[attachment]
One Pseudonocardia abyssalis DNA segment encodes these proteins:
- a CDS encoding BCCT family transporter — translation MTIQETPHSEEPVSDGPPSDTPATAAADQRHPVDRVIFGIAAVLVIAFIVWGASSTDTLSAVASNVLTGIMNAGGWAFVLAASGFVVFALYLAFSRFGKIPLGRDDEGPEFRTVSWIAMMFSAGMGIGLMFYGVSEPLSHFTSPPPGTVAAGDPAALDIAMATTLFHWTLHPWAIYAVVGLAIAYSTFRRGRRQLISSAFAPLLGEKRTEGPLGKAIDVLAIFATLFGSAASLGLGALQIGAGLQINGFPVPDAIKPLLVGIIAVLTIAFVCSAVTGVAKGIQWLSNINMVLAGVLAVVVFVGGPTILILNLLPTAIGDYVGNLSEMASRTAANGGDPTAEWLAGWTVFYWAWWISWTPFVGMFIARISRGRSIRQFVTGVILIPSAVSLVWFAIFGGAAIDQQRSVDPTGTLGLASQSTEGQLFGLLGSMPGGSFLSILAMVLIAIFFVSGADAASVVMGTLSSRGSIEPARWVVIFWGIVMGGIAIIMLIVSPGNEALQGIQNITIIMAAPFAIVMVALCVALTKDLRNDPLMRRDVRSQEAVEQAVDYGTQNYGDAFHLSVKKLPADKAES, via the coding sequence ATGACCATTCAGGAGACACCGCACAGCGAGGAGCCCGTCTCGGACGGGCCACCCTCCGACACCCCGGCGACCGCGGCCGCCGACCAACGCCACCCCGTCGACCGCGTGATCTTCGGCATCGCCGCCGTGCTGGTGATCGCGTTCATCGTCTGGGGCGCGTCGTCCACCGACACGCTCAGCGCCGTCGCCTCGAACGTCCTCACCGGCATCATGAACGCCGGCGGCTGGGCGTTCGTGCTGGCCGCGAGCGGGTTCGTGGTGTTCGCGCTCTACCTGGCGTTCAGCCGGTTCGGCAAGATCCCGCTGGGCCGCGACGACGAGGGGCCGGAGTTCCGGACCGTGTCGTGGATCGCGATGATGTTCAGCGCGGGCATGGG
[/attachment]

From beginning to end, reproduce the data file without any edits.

One Pseudonocardia abyssalis DNA segment encodes these proteins:
- a CDS encoding BCCT family transporter — translation MTIQETPHSEEPVSDGPPSDTPATAAADQRHPVDRVIFGIAAVLVIAFIVWGASSTDTLSAVASNVLTGIMNAGGWAFVLAASGFVVFALYLAFSRFGKIPLGRDDEGPEFRTVSWIAMMFSAGMGIGLMFYGVSEPLSHFTSPPPGTVAAGDPAALDIAMATTLFHWTLHPWAIYAVVGLAIAYSTFRRGRRQLISSAFAPLLGEKRTEGPLGKAIDVLAIFATLFGSAASLGLGALQIGAGLQINGFPVPDAIKPLLVGIIAVLTIAFVCSAVTGVAKGIQWLSNINMVLAGVLAVVVFVGGPTILILNLLPTAIGDYVGNLSEMASRTAANGGDPTAEWLAGWTVFYWAWWISWTPFVGMFIARISRGRSIRQFVTGVILIPSAVSLVWFAIFGGAAIDQQRSVDPTGTLGLASQSTEGQLFGLLGSMPGGSFLSILAMVLIAIFFVSGADAASVVMGTLSSRGSIEPARWVVIFWGIVMGGIAIIMLIVSPGNEALQGIQNITIIMAAPFAIVMVALCVALTKDLRNDPLMRRDVRSQEAVEQAVDYGTQNYGDAFHLSVKKLPADKAES, via the coding sequence ATGACCATTCAGGAGACACCGCACAGCGAGGAGCCCGTCTCGGACGGGCCACCCTCCGACACCCCGGCGACCGCGGCCGCCGACCAACGCCACCCCGTCGACCGCGTGATCTTCGGCATCGCCGCCGTGCTGGTGATCGCGTTCATCGTCTGGGGCGCGTCGTCCACCGACACGCTCAGCGCCGTCGCCTCGAACGTCCTCACCGGCATCATGAACGCCGGCGGCTGGGCGTTCGTGCTGGCCGCGAGCGGGTTCGTGGTGTTCGCGCTCTACCTGGCGTTCAGCCGGTTCGGCAAGATCCCGCTGGGCCGCGACGACGAGGGGCCGGAGTTCCGGACCGTGTCGTGGATCGCGATGATGTTCAGCGCGGGCATGGG